Gerard Burg shows how an accounting quirk led to a huge miss in gauging the real size of China’s economic muscle

By Gerard Burg*

The accuracy of China’s economic data has often been called into question, with critics suggesting that the country’s growth rate is overstated. However less attention is paid to the country’s outdated national accounting methodology – which may instead understate the overall scale of China’s economy.

Moving to the international standard – already planned but delayed – could show that the transition in China’s economic growth model has progressed further than previously understood.

In early September, China’s National Bureau of Statistics (NBS) released revised estimates for the country’s gross domestic product, which showed weaker than previously reported growth in 2014. In January, the NBS estimated China’s economic growth at 7.4% in 2014, however this was cut to 7.3% in the September revision – given 32 billion yuan was cut from the 2014 level.

A weaker estimated growth rate for China’s services sector was the main driver to the GDP revision. For the full year, the services sector grew by 7.8% according to the latest estimates, compared with 8.1% growth reported in January. Despite this weaker growth profile, services have been the strongest growing component of China’s economy for the past three years, as well as being the key driver of growth in the first half of 2015.

The National Development and Reform Commission (NDRC) defended the country’s economic data in late September, stating that critics questioning the credibility of the figures did so without “strict and sound research”. They noted that partial indicators, such as electricity output and rail freight volumes fail to capture the growth in services. The NDRC argued that China is on track to achieve its 2015 growth target of “around 7%” – which may be more easily achieved given the slightly smaller size of China’s economy in 2014.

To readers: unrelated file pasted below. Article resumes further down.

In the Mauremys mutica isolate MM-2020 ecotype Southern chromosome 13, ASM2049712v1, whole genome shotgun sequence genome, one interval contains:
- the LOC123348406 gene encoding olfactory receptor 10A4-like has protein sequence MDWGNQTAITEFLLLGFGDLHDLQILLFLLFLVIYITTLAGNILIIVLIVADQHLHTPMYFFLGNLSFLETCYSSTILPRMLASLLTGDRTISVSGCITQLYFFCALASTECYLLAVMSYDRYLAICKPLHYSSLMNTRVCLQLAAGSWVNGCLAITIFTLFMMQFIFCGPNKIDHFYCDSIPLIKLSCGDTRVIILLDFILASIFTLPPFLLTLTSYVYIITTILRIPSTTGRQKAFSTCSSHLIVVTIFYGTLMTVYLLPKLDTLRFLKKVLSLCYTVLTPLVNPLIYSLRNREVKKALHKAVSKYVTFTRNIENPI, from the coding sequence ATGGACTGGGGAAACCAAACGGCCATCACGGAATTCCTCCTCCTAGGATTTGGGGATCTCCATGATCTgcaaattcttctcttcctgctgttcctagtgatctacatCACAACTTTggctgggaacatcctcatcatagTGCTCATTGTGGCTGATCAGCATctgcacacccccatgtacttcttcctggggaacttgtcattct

One of the key challenges in comparing China’s economic growth with international peers is that China’s national accounting methodology is comparatively dated. China’s approach is based on the 1993 System of National Accounts (as opposed to the 2008 methodology that is used by advanced economies), which provides a relatively narrow coverage of activity in a range of service sectors, including research & development, real estate and finance – meaning that some economic activity isn’t currently being counted.

A new study published by the Centre for Strategic and International Studies (CSIS) suggests that adopting the latest methodology would lead to a significant increase in the estimated size of China’s economy – in stark contrast to the most recent downward revision for 2014. The study re-estimated China’s nominal GDP for 2008 and suggested that the economy was between 13% and 16% larger under the current methodology. This is consistent with major upward revisions in advanced economies when they switched to this approach.